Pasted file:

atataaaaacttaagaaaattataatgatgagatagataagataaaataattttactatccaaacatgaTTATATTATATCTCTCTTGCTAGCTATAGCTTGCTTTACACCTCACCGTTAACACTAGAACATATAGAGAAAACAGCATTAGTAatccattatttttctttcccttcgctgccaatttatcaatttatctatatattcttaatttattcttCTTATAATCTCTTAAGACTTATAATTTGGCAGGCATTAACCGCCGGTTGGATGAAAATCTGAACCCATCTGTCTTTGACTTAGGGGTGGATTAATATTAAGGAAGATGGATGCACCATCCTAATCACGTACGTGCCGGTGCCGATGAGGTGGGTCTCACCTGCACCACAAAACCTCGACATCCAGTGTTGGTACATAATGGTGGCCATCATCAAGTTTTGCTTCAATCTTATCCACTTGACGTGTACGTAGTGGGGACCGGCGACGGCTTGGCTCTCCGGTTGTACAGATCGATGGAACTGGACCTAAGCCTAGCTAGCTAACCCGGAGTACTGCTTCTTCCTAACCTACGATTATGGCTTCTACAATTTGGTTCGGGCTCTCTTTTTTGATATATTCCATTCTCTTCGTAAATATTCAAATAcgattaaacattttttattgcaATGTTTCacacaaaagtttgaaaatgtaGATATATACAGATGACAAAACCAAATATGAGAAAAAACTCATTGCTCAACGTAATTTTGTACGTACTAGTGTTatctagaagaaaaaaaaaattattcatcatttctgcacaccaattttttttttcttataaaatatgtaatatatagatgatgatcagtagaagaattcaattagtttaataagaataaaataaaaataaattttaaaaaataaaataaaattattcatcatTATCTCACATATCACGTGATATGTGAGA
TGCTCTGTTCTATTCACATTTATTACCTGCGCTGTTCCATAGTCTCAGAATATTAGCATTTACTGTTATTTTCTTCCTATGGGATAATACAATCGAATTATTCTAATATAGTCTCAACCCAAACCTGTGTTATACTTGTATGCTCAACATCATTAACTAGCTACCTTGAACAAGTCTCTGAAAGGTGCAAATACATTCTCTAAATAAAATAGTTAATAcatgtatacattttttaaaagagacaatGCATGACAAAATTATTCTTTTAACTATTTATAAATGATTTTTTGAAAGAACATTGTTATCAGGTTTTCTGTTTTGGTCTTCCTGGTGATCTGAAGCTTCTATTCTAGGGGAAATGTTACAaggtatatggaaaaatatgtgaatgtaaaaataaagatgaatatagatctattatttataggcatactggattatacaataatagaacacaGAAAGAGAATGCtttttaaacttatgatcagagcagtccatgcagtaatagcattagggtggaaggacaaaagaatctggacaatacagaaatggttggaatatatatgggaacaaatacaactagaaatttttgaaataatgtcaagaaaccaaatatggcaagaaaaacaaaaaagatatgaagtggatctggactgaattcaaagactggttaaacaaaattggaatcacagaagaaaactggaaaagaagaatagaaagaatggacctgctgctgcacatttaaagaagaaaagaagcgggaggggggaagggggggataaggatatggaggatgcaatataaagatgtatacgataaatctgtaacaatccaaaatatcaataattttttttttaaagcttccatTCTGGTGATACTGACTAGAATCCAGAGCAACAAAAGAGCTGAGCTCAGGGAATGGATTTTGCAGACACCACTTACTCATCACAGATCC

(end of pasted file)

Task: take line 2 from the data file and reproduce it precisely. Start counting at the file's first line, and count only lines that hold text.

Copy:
TGCTCTGTTCTATTCACATTTATTACCTGCGCTGTTCCATAGTCTCAGAATATTAGCATTTACTGTTATTTTCTTCCTATGGGATAATACAATCGAATTATTCTAATATAGTCTCAACCCAAACCTGTGTTATACTTGTATGCTCAACATCATTAACTAGCTACCTTGAACAAGTCTCTGAAAGGTGCAAATACATTCTCTAAATAAAATAGTTAATAcatgtatacattttttaaaagagacaatGCATGACAAAATTATTCTTTTAACTATTTATAAATGATTTTTTGAAAGAACATTGTTATCAGGTTTTCTGTTTTGGTCTTCCTGGTGATCTGAAGCTTCTATTCTAGGGGAAATGTTACAaggtatatggaaaaatatgtgaatgtaaaaataaagatgaatatagatctattatttataggcatactggattatacaataatagaacacaGAAAGAGAATGCtttttaaacttatgatcagagcagtccatgcagtaatagcattagggtggaaggacaaaagaatctggacaatacagaaatggttggaatatatatgggaacaaatacaactagaaatttttgaaataatgtcaagaaaccaaatatggcaagaaaaacaaaaaagatatgaagtggatctggactgaattcaaagactggttaaacaaaattggaatcacagaagaaaactggaaaagaagaatagaaagaatggacctgctgctgcacatttaaagaagaaaagaagcgggaggggggaagggggggataaggatatggaggatgcaatataaagatgtatacgataaatctgtaacaatccaaaatatcaataattttttttttaaagcttccatTCTGGTGATACTGACTAGAATCCAGAGCAACAAAAGAGCTGAGCTCAGGGAATGGATTTTGCAGACACCACTTACTCATCACAGATCC